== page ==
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Originally published Tuesday, June 30, 2009 at 12:52 PM

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Book closes on NJ school districts without schools

The school districts in such New Jersey hamlets as Hi-Nella (population 1,029), Teterboro (population 18) and Victory Gardens (population 1,546) will be history by the time schools open in fall 2010 under a bill signed by the governor Tuesday.

Associated Press Writer


The school districts in such New Jersey hamlets as Hi-Nella (population 1,029), Teterboro (population 18) and Victory Gardens (population 1,546) will be history by the time schools open in fall 2010 under a bill signed by the governor Tuesday.

That doesn't mean any schools will actually close: Those districts and 23 others do not operate any.

For policy wonks, politicians and barstool grumblers alike, the number of school districts in the state - 616 - is constantly cited as one of New Jersey's problems. But how to trim it is not so easy - even when it comes to these districts.

The U.S. Department of Education says that that as of the 2005-06 school year there were 285 districts nationwide that for some reason did not operate schools. Massachusetts, Maine and Vermont had the most - more than 50 each.

Mike Griffith, a finance analyst at the Education Commission on the States, said communities are often reluctant to give up the anomalous districts.

"There's a possibility your tax rates could go up. There's really a possibility you would lose choice," he said.

In New Jersey, a 1969 legislative study called for eliminating districts without schools. But it wasn't until a 2007 law that lawmakers made it mandatory.

The non-operating districts were to be merged with bigger districts by last year. Not only was the deadline blown, but three more districts have closed their schools since then and joined the ranks of the non-operating.

The law passed last week seeks to clarify how the tiny school districts should be merged with their larger neighbors. The New Jersey School Boards Association objected, saying that voters should have a choice on whether to merge.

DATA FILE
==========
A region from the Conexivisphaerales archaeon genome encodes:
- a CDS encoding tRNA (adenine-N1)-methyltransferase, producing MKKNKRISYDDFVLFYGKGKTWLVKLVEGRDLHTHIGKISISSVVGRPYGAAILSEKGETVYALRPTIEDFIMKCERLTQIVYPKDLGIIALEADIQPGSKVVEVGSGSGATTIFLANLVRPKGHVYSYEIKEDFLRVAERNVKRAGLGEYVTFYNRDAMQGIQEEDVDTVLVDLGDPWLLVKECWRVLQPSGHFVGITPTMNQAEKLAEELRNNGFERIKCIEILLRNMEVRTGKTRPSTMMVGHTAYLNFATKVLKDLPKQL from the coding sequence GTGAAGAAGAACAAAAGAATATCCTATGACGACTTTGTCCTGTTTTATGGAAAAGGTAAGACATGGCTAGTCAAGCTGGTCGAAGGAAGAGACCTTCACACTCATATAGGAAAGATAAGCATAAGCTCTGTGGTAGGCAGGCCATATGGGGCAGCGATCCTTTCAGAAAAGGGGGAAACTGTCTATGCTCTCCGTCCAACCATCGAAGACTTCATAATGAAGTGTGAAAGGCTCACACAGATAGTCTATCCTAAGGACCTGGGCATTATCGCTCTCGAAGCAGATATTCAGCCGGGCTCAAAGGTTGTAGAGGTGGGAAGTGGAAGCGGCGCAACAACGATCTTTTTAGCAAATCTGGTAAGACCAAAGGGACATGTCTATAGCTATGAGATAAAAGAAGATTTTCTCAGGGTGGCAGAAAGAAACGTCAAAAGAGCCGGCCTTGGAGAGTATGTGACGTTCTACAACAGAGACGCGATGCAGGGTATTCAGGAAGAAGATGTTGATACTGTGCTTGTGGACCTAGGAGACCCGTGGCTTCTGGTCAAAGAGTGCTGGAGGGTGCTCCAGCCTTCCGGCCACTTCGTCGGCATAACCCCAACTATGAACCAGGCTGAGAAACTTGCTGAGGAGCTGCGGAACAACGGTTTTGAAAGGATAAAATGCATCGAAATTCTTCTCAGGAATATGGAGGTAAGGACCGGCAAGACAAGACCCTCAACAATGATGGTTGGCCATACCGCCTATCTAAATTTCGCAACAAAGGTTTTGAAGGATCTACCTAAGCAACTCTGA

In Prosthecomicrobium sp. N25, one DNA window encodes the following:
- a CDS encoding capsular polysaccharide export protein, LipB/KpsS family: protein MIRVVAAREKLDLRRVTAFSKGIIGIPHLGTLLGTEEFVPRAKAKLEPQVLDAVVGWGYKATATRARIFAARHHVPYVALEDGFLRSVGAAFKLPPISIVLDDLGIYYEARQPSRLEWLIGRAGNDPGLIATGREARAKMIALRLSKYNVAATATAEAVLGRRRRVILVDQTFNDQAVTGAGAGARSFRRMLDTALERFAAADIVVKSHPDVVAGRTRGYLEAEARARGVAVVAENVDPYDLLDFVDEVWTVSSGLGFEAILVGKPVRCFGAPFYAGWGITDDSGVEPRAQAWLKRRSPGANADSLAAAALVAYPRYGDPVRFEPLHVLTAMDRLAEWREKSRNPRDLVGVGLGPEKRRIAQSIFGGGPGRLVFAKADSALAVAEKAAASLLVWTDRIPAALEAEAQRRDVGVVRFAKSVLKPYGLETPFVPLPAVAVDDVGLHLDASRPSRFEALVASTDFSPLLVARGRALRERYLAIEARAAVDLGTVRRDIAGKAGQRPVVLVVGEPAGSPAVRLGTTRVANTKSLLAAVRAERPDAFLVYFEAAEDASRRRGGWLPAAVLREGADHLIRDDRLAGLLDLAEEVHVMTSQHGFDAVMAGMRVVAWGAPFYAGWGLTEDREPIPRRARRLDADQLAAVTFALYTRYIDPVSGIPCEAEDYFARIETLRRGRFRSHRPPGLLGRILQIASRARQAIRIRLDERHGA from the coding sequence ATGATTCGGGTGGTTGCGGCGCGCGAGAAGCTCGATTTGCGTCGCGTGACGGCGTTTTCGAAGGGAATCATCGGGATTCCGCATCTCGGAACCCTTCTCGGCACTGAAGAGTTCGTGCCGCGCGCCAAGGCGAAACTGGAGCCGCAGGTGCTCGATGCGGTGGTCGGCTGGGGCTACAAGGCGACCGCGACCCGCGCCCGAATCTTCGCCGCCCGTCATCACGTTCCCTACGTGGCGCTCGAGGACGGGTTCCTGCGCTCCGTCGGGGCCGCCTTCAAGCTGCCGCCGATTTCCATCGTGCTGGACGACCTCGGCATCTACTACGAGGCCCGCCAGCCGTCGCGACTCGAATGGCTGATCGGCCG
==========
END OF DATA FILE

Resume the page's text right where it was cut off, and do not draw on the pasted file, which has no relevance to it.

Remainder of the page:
A main feature of the law deals with one of the hang-ups: How to handle taxes.

Now, the non-operating districts have volunteer school boards that generally meet once a year and one very part-time employee whose job it is to write tuition checks to districts where the students attend classes.

That can be a small amount. Tavistock, for example, is a golf course with some big homes on it - and a total of 20 residents. But it has its own local government and school board. In the coming year, the little town with seven homes will send one student to school in neighboring Haddonfield, paying a total tuition of $14,805.


If Tavistock taxpayers paid a share based on their property values, for all Haddonfield school students instead of just the one who lives in Tavistock, their property tax bills would skyrocket, surely eclipsing the Haddonfield school tax bill of $6,742.

The new law gives the state education commissioner authority to decide whether towns sending students to other districts should pay based on school enrollment, property value - or some of both. And it phases in any changes over five years.

The state is planning to merge 13 school districts out of existence this summer and 13 more next summer.

At a ceremony in Haddonfield Tuesday, Gov. Jon S. Corzine hailed the move as overdue and a step toward the larger goal of consolidating more government entities.

"This is essential to the heart and soul of our tax relief," Corzine said. "Reducing the size of government, developing greater efficiencies over time."

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